Monday February 6, 2017
Written by Andy Roberts
Last year I wrote about how, back in the summer of 1977, Petula Clark advised all ITV viewers to put a Chrysler Sunbeam in their lives.
Such is the sheer unabashed cheesiness of this commercial – I would personally rate it as ‘Prime Stilton’ - that the achievement of the actual subject is sometimes overlooked. The Sunbeam was devised at a time when Chrysler was considering closing its UK operations and its success would be essential to both keep the Linwood factory open and to provide a viable alternative to the likes of the Vauxhall Chevette.
The Sunbeam project was first mooted in January 1976 and just 18 months later it was formally launched as the car that would ‘put a smile on your face’. The floorpan was derived from the Avenger and the engines were the familiar 1.3 and 1.6 litre units, with the cheaper models powered by a 928cc plant derived from the Hillman Imp. These tried and tested components were clad in a body that looked as smart and contemporary as Atari TV Tennis, while the flagship 1.6S was very well appointed and altogether the perfect transport for the sort of young executive who sported a Dennis Waterman haircut and a gold Casio digital watch.
In fact, the Sunbeam’s major sales challenge was that it was RWD – that was not so much of a marketing issue in Britain of the late 1970s – but that it joined a line-up of models that was best described as ‘chaotic’. In 1977, a showroom might contain several older designs, the Avenger and the Hunter plus the Simcas 1000 and 1100, alongside more recent offerings such as the Alpine. Then there was the highly distinctive Matra Rancho and the 2-Litre (a not conspicuously successful Granada rival) in addition to preparations for the soon to debut Horizon. Under such circumstances, any salesman would be forgiven for defecting to British Leyland.
However, Chrysler tried to ensure a niche for the Sunbeam; the two-door Avenger was dropped to prevent any possible clash and the fact that it was a three-door RWD saloon obviously differentiated it from the similarly sized five door FWD Horizon. Adverts claimed that the new model was ‘one of the most exiting happenings in small family cars today’ but although in the UK 40 years ago, the threshold for ‘excitement’ could be set fairly low (trust me, I was there), the Sunbeam was really targeting those potential buyers who wanted a mechanically straightforward hatchback.
1978 saw the launch of the Sunbeam aimed at all red-blooded boy racers who liked to dream that they were the King of the B3051. The 1.6Ti was powered by the Avenger Tiger engine and boasted a top speed of 111 mph plus a distinctive paint finish but more was yet to come. The success of the Chevette 2300HS and the Ford Escort RS2000 Mk. II had not gone un-noted by Chrysler, and their answer was genius in its simplicity. The Sunbeam was given enhanced suspension before being despatched to the Lotus works to receive a 150bhp 16V 2.3 litre engine and five-speed ZF transmission.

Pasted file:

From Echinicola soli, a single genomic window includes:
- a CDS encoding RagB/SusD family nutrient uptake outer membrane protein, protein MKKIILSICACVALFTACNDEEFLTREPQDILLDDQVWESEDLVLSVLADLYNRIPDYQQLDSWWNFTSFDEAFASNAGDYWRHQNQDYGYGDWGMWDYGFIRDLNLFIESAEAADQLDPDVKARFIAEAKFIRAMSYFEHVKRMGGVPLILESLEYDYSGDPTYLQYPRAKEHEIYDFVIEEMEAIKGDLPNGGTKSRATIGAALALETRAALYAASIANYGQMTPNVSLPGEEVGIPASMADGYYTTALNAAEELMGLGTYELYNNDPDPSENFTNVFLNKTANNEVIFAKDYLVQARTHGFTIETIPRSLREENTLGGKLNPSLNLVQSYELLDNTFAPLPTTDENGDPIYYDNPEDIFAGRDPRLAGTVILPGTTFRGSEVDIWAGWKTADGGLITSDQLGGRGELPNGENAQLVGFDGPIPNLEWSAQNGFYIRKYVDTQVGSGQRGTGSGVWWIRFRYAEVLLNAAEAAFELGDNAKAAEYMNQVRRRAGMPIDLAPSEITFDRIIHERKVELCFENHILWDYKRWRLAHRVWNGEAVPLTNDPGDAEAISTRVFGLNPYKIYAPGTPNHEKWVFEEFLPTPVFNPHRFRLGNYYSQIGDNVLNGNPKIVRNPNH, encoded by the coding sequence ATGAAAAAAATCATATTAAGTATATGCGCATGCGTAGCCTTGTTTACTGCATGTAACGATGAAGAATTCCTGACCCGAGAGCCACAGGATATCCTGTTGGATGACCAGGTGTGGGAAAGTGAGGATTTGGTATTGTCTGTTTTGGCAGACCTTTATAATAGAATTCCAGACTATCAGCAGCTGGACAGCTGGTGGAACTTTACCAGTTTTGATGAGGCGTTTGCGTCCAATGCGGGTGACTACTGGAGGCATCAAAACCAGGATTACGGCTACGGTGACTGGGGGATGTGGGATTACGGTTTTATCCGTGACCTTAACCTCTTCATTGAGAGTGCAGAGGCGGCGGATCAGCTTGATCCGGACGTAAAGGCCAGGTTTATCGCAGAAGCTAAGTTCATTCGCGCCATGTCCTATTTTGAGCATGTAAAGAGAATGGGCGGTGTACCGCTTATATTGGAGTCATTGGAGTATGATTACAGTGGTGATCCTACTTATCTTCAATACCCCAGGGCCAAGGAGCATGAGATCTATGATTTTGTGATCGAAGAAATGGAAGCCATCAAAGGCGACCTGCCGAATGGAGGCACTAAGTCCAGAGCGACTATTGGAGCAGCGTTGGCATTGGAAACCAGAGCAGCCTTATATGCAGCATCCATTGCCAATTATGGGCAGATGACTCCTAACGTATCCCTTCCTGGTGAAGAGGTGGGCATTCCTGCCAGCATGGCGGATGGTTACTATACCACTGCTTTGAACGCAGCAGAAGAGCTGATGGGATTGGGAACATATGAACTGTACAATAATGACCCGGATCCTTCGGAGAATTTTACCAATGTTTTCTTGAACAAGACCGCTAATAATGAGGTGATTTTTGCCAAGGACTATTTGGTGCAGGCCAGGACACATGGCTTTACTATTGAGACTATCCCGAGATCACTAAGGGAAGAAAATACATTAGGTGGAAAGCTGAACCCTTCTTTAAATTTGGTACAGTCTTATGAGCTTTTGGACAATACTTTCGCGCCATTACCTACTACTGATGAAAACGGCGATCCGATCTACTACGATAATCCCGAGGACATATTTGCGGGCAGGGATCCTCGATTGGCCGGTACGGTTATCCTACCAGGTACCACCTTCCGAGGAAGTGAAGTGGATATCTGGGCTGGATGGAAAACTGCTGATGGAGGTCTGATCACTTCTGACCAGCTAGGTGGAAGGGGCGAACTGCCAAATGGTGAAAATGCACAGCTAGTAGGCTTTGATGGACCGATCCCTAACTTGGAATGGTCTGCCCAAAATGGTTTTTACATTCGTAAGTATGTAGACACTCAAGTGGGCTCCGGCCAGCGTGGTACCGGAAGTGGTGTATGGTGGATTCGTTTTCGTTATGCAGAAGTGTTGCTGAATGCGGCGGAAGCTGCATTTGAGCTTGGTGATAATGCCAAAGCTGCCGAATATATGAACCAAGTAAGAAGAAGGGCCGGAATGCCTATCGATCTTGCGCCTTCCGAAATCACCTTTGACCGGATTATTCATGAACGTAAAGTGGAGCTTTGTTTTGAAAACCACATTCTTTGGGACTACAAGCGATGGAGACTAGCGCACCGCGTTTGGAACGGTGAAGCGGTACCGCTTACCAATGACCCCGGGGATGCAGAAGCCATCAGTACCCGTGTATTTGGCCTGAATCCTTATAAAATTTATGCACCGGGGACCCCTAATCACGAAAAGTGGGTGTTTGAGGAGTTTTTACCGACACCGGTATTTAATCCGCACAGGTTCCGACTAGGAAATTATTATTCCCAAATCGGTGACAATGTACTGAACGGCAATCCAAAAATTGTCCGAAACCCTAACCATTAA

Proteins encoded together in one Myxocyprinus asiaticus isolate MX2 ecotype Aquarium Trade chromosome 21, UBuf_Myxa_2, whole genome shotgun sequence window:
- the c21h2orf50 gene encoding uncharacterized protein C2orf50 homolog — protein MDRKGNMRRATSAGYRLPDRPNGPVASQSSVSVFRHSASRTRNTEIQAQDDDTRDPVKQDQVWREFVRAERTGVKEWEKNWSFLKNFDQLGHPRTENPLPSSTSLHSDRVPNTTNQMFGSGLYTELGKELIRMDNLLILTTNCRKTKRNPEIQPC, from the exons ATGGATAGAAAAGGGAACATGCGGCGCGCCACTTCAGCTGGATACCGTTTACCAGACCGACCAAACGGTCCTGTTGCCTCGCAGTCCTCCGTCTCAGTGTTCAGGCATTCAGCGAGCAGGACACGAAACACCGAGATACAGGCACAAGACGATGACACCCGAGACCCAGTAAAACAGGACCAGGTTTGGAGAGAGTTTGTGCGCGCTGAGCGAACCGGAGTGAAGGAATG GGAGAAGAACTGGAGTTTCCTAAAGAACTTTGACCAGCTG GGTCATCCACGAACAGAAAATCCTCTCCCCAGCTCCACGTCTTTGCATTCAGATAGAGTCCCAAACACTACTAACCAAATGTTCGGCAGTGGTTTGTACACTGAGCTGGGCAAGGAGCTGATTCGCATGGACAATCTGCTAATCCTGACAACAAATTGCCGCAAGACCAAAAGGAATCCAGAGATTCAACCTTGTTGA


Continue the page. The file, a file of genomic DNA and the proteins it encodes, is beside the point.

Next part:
The resulting Sunbeam-Lotus made its bow in April 1979 when it instantly became an object of desire for all would-be Roger Clarks who drove the 1.0 LS. The alloy wheels and a black and silver paint finish added distinction, without any Flash Harry overtones, and the top speed was a blistering 121 mph. £7,000 may have been a great deal of money for a small three door car but as Motor observed ‘there is precious little at the price to give you so much’. A dissenting note was struck by the great L J K Setrght, who grumbled, James Robertson-Justice fashion, that the gearbox had apparently been influenced by ‘a blundering nincompoop’.
The Lotus debuted at a time of corporate change; it initially wore a Pentastar badge but, following the sale of Chrysler’s European operations to Peugeot, the first road-going examples were sold as Talbots. The new regime meant that the Sunbeam’s lifespan was inevitably limited and production ceased in 1981, the same year that the Lotus gained Talbot the Manufacturer’s Championship. It was an appropriately high note to end the career of a ‘stop-gap’ model of considerable achievements given the circumstances of its launch. As Petula promised, the Sunbeam really was the car that ‘gives you a glow’.